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Article Title

USING ULTRASOUND TO ASSESS SKELETAL MUSCLE THICKNESS OF THE QUADRICEPS IN YOUNG AND OLDER ADULTS

Abstract

J.J. Dickinson1, A.C. D’Lugos2, J.G. Moore1, L.J. D’Acquisto1, J.M. Dickinson, FACSM1

1Central Washington University, Ellensburg, WA

2University of Florida, Gainesville, FL

Ultrasound imaging (US) is a practical and non-invasive way of measuring skeletal muscle architecture. However, to what extent and how best to use US to identify differences in muscle size that are known to exist between younger and older adults is not fully explored. PURPOSE: To determine 1) the ability of US to be used as a tool to identify differences in quadriceps muscle thickness (MT) between young and older individuals, and 2) the impact of imaging site/anatomical location. METHODS: B-mode ultrasound (Terason 3300) was used to collect two-dimensional images of the quadriceps of one leg in both young (26±4yr, n=8M, 8F) and older (70±7yr, n=7M, 5F) otherwise healthy adults. All images were collected from five anatomical sites along the anterior (A) and lateral (L) plane of the leg corresponding to 59% femur length, 39% femur length, and 22% femur length. All images were collected with the participant in the supine position. MT analyses (Image J) were performed for the rectus femoris (RF), anterior portion of vastus intermedius (AVI), lateral portion of vastus intermedius (LVI), and vastus lateralis (VL), RESULTS: Collapsed across all imaging sites, the older adults had lower average MT (P<0.05) for RF (1.64±0.38 vs. 1.33±0.40cm), AVI (1.66±0.28 vs. 1.22±0.45cm), VL (2.11±0.38 vs. 1.54±0.34cm), and LVI (1.78±0.43 vs. 1.16±0.44cm). Specific to each imaging site, differences between younger and older adults were observed at 2/3 imaging sites for the VL, 0/2 imaging sites for the RF, and 5/5 imaging sites for the VI. CONCLUSION: These data indicate that US is an effective tool to assess MT, and that US is capable of identifying differences in quadriceps MT between younger and older adults. However, consideration may need to be taken when assessing individual muscles and selecting imaging sites/anatomical locations.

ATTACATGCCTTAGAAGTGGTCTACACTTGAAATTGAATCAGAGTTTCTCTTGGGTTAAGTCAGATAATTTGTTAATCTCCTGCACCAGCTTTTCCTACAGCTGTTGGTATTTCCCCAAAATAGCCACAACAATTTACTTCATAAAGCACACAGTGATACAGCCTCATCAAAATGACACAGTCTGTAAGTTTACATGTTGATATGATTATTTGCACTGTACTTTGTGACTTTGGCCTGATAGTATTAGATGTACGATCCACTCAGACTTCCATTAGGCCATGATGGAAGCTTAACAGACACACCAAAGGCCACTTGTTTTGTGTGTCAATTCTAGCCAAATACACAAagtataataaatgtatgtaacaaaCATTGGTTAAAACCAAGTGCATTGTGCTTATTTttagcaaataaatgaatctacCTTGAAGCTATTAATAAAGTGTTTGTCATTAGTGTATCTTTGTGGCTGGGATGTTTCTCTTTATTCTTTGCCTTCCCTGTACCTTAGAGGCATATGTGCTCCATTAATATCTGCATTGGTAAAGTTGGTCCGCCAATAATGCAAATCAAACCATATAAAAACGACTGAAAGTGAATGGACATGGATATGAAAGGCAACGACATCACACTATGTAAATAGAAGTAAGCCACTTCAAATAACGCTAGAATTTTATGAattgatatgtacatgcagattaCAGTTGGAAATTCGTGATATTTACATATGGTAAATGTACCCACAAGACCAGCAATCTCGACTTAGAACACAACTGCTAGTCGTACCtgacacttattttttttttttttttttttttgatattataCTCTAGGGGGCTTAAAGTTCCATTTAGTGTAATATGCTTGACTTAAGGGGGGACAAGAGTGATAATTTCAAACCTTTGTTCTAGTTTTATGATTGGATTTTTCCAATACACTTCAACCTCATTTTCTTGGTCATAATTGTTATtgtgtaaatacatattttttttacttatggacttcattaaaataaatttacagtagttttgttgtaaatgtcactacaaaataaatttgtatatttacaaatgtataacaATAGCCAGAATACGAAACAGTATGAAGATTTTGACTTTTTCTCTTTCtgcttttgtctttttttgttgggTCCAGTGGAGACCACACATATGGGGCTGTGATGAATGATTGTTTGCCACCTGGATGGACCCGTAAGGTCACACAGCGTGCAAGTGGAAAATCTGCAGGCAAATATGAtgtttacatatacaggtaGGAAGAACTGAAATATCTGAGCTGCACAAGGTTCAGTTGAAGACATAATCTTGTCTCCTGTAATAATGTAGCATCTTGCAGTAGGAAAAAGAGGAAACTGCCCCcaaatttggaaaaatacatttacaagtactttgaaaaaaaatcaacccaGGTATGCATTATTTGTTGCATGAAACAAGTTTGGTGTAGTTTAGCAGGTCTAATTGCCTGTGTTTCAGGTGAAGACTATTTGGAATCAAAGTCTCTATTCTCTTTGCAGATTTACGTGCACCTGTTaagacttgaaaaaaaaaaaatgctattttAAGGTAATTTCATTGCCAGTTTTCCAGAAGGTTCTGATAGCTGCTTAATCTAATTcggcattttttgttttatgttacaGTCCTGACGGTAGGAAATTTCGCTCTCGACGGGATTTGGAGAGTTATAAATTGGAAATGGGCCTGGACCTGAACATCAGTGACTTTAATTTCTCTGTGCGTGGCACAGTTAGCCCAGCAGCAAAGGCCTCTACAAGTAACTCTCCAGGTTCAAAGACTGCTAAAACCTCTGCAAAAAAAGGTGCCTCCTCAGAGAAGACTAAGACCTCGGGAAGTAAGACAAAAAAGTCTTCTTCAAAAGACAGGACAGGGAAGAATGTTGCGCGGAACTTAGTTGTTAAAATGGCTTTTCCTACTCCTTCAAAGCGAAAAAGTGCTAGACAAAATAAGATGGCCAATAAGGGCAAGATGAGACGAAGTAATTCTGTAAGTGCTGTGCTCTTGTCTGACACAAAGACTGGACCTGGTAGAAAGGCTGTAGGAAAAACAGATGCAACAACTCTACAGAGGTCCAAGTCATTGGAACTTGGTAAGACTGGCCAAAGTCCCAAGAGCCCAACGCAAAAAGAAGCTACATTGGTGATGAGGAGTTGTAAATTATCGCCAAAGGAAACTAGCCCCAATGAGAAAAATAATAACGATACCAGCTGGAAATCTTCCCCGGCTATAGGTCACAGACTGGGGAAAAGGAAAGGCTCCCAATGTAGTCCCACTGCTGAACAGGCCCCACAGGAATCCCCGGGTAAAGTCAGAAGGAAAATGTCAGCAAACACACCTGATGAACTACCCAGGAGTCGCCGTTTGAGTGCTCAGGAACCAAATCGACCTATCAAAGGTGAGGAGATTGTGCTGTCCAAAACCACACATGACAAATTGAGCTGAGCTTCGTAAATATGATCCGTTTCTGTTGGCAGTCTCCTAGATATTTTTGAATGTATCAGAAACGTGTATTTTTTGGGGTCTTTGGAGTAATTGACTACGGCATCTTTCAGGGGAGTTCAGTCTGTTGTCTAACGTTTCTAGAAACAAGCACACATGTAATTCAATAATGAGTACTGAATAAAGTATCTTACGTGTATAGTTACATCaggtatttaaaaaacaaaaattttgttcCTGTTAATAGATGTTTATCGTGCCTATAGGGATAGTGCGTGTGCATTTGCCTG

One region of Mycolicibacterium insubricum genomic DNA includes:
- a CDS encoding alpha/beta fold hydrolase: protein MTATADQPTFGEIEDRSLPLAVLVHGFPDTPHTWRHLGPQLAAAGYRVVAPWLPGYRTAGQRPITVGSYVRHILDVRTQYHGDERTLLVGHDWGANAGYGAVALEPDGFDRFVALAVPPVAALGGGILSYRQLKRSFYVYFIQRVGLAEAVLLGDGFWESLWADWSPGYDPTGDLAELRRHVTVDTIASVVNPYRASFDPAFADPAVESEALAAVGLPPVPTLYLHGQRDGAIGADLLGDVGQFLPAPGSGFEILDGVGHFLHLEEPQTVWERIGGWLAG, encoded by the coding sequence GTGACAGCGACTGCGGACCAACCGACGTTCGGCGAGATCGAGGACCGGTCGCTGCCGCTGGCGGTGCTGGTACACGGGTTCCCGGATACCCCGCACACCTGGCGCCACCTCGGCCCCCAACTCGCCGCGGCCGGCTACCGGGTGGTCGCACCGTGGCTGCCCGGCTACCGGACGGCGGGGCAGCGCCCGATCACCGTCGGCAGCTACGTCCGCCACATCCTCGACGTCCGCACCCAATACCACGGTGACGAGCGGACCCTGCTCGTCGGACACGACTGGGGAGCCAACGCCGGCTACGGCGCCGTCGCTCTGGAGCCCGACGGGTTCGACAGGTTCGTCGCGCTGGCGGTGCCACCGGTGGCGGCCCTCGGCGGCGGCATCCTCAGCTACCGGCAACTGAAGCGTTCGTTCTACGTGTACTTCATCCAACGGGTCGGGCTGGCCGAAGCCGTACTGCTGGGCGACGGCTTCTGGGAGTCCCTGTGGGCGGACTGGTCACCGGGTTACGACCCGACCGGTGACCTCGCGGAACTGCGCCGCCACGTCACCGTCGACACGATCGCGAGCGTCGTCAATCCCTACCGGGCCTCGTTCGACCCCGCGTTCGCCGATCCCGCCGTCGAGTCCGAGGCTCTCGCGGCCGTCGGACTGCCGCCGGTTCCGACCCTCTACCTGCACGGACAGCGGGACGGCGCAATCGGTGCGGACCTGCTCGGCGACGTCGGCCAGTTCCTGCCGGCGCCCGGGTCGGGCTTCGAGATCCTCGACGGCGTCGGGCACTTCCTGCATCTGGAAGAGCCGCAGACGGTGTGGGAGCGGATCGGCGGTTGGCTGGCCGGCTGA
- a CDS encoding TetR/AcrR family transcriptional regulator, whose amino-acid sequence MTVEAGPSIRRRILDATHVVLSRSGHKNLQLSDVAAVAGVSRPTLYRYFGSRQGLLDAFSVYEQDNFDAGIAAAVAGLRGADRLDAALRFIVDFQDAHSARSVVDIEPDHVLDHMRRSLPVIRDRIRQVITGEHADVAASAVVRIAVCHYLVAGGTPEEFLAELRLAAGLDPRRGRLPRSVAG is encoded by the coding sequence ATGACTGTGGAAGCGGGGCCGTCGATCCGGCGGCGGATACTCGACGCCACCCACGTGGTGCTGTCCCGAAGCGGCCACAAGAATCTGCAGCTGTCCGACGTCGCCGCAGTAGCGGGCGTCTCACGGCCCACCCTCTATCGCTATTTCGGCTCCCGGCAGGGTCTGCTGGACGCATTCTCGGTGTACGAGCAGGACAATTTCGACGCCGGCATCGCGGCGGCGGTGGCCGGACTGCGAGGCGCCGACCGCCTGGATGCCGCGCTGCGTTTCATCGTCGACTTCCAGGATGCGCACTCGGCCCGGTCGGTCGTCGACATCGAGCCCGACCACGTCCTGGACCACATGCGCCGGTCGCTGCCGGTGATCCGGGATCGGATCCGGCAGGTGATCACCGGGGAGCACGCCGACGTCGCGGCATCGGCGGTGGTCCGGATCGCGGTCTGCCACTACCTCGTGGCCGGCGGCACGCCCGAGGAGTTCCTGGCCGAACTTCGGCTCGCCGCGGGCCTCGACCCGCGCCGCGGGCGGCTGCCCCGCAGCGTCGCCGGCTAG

Supported by CWU School of Graduate Studies and Research

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